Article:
Windows Holographic could fix the biggest problems with current VR platforms

The VR hype train shows no sign of stopping, but I would argue that it hasn't set the world on fire in the way its major proponents would have liked.
Oculus Rift, HTC Vive, PlayStation VR, Google Cardboard, and more. There seems to be no end in sight for companies who want to jump on the bandwagon, and Microsoft themselves today announced a major segue into the market.
Through the power of Windows Holographic, Microsoft is bringing features we've seen demonstrated in HoloLens to new VR headsets developed with partners like HP, ASUS, Lenovo, Acer and Dell. Microsoft was also proud to note that these headsets will start at $299, rather than Oculus Rift-level prices of $599 and higher.
As someone who has tried out various VR devices, I remain unconvinced by the technology as a necessary step for gaming, but Windows Holographic could change all that.
One of my major pet peeves about VR is the isolating nature of it. Many of the VR games on the market today are simply "experiences," unintended for lengthy gaming sessions. When VR games are designed from the ground-up, the highest quality games tend to be ports of regular PC games like Elite Dangerous, using the VR headset to replace the camera "look" function of a mouse or controller joystick.
Of course, there are plenty of games which defy these generalizations, but it's irrelevant to my central pet peeve. The isolation. Some may refer to it immersion, but there's rarely a situation where I want to completely shut myself out of the real world, and frankly, it's not always practical. We've all seen the gifs of people falling over in VR, or getting trolled by someone outside of the experience.
Disregarding the more circumstantial problems, there are some intrinsic issues when it comes to VR headsets acting as a replacement for a TV or monitor. If you want to do any PC tasks while inside VR, you'll have to use a VR desktop app with a physical keyboard and mouse (that you can't see) or remove the headset entirely. Even with apps like Virtual Desktop, fumbling around for the mouse and keyboard blindfolded speaks to scenarios that VR simply hasn't accounted for yet. Apps like BigScreen and Virtual Desktop are a temporary solution for a systemic issue.
The Windows Holographic VR headsets, however, are not only cheaper than the hot-ticket VR items on the market, but they utilize technology similar to HoloLens' and Kinect's object mapping. HTC Vive and Oculus Rift both require external sensors to be placed within your VR space to calculate the proper size of your room. HoloLens and the Windows Holographic VR headsets defeat this problem by placing the sensors on the headset itself, mapping your environment dynamically in real time with on-board cameras.
Not only could this give the wearer continuous feedback on their physical position, helping to mitigate motion sickness, but it could also provide information on exactly what is in the room with you, reducing the feeling you're wearing a blindfold. Sure, VR users get used to some of these sensations over time, but if Windows Holographic can reduce the barriers for the masses, it could help VR adoption in a big way.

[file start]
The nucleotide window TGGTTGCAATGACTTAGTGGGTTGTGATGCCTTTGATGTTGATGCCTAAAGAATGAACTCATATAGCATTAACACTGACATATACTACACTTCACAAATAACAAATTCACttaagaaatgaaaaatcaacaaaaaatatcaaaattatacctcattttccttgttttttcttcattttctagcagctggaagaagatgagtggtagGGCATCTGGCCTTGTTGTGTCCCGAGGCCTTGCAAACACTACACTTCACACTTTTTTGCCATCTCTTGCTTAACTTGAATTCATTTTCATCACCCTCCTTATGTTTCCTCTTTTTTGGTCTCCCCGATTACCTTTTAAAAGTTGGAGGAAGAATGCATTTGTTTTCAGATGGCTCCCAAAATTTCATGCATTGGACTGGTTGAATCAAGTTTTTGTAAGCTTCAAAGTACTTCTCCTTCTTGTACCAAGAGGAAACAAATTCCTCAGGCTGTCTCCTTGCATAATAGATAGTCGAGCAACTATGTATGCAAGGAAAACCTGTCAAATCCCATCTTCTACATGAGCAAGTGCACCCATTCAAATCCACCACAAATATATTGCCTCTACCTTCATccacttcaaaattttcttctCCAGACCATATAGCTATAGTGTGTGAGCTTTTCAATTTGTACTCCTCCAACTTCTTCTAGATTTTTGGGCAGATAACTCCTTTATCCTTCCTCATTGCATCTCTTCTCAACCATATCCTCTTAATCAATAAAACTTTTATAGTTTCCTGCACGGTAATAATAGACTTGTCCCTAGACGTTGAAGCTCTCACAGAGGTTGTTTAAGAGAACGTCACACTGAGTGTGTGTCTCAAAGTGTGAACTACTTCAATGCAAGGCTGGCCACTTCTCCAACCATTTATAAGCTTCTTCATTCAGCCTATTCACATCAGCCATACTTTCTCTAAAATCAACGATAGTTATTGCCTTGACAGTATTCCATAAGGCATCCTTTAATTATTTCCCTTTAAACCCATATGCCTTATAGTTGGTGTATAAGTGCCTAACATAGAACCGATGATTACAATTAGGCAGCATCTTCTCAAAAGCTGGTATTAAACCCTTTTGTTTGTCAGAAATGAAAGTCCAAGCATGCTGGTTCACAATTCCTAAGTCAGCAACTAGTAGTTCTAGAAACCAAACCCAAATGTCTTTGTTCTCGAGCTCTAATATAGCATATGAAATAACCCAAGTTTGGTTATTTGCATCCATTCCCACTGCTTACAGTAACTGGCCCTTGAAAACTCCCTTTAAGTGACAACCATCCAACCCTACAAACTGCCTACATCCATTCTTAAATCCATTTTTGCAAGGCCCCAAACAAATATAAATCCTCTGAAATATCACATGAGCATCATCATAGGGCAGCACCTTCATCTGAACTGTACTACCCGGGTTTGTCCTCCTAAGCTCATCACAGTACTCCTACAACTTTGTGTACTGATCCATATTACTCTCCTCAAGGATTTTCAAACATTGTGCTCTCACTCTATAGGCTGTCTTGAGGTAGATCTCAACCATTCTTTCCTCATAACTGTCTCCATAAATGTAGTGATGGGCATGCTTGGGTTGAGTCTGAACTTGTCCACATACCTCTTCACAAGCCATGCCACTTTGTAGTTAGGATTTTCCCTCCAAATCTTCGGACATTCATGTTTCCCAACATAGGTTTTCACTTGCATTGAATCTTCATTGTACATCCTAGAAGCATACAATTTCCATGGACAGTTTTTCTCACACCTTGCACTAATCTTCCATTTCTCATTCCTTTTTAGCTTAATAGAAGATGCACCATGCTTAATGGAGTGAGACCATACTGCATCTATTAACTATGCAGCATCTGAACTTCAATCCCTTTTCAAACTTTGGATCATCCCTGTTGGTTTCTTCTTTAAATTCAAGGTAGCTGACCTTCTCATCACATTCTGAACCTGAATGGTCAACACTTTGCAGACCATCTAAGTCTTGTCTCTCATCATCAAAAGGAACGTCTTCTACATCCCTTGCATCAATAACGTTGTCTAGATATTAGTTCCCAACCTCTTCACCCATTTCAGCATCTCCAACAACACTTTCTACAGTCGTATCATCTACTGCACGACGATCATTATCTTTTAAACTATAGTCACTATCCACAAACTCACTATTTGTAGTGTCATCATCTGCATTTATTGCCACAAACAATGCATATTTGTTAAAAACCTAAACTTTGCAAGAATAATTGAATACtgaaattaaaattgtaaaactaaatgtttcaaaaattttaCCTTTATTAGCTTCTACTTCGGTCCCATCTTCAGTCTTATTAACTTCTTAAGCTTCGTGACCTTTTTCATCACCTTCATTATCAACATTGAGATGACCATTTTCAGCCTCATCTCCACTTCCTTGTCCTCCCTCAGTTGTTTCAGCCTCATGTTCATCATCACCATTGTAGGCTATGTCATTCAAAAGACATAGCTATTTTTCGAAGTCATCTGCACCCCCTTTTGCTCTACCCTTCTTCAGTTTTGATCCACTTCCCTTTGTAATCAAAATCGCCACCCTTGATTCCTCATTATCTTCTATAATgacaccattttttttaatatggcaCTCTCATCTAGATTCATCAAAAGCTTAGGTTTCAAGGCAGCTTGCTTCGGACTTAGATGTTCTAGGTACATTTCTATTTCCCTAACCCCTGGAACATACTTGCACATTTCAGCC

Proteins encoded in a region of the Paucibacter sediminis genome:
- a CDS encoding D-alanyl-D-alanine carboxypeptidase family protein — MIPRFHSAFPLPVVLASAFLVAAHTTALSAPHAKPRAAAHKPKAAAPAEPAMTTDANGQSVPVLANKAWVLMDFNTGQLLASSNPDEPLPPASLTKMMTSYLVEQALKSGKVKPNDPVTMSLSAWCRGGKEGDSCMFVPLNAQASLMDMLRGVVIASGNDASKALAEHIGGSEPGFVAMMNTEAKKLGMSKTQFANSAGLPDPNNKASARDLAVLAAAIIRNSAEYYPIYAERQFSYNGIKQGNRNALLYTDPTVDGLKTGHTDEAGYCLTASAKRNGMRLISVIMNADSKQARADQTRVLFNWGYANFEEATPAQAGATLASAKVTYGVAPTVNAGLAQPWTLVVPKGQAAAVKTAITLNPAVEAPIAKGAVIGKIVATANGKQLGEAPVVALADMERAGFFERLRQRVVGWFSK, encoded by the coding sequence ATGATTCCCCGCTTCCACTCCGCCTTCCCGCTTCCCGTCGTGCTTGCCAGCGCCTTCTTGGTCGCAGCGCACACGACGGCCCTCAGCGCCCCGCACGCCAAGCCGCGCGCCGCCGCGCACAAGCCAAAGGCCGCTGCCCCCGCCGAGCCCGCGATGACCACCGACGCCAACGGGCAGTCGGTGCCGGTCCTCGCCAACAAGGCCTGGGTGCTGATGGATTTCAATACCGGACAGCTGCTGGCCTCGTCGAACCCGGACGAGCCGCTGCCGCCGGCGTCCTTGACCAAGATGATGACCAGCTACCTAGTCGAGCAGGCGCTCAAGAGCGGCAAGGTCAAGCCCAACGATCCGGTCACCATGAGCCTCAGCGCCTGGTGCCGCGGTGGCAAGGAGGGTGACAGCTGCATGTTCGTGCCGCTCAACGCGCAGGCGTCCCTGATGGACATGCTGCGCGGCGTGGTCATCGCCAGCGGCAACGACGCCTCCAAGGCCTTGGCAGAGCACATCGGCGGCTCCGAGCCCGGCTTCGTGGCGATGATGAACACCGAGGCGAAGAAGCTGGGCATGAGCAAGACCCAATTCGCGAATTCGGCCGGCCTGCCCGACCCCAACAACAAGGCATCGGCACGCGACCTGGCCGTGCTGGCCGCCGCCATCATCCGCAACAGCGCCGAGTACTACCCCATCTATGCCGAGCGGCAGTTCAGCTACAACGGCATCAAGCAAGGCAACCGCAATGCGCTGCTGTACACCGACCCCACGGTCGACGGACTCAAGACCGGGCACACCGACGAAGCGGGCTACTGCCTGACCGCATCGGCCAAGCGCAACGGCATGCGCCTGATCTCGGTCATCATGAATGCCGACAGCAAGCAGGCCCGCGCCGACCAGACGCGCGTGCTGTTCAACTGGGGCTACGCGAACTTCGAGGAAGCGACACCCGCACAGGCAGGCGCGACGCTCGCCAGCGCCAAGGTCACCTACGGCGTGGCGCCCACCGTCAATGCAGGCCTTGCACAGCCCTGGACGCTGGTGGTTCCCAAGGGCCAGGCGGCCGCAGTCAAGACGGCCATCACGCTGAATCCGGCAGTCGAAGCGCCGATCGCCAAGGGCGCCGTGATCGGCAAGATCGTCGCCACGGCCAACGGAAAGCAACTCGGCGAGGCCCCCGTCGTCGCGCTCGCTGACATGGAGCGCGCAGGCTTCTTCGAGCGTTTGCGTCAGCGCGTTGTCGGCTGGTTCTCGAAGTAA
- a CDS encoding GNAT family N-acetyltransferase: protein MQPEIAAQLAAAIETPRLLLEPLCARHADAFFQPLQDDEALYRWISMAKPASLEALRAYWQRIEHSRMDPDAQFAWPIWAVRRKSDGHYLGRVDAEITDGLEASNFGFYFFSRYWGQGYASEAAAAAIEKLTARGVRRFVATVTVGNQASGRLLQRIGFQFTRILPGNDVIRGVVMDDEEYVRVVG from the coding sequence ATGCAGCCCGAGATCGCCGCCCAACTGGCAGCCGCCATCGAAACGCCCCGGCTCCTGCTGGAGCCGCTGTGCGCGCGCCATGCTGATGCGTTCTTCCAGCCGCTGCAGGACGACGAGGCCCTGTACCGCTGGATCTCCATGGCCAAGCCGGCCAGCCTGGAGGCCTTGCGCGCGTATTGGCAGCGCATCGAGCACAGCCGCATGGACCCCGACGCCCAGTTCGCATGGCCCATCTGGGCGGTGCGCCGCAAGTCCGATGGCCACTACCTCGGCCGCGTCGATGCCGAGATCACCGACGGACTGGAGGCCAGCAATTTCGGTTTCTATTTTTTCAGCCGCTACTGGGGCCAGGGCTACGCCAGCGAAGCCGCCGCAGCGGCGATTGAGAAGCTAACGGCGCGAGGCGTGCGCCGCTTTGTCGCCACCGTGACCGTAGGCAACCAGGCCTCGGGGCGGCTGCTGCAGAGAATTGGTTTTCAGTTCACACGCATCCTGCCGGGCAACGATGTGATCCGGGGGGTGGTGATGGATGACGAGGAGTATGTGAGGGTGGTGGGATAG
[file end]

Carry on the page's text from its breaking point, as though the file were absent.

Windows Holographic will make the VR experience a little more PC-like, reducing the delta between your physical self, the outside environment and your actual PC.
Windows Holographic and UWP could also bring lots of PC functionality to the VR environment. While apps like Virtual Desktop and BigScreen do provide PC functionality, they require dedicated control over your headset. It looks as though VR through UWP will work hand in hand with apps on Windows Holographic, sitting on top of the primary VR experience. Using HoloLens-like hand tracking and 3D object scanning, the next generation of VR headsets will have the capability to bring more components of reality into your virtual world, allowing you to respond to emails, join in Skype calls and maybe even stream on Beam directly from the hardware. All without leaving your game.
Microsoft demonstrated Holotour on stage, which allowed the user to experience an interactive 360-degree video of Italy without losing access to other apps. The 3D environment in Microsoft's mixed-reality demonstration ran in tandem with other UWP apps, such as Edge and Netflix. Sure, a 360-degree video is by no means as intensive as a fully immersive video game, but it's not a stretch to think that level of streamlined multitasking couldn't occur in the future thanks to UWP and Windows Holographic.
Sure, there's a bit of speculation going on here, but the video seems like a fair indication that Windows Holographic will make the VR experience a little more PC-like, reducing the delta between your physical self, the outside environment and your actual PC.
While Oculus Rift, PlayStation VR and HTC Vive are fighting to find the killer VR app for gaming, Windows Holographic's "best of both worlds" mixed reality could be the silver bullet needed to make VR accessible to the wider market. And of course, we still need to find out how Project Scorpio will fit into all of this.

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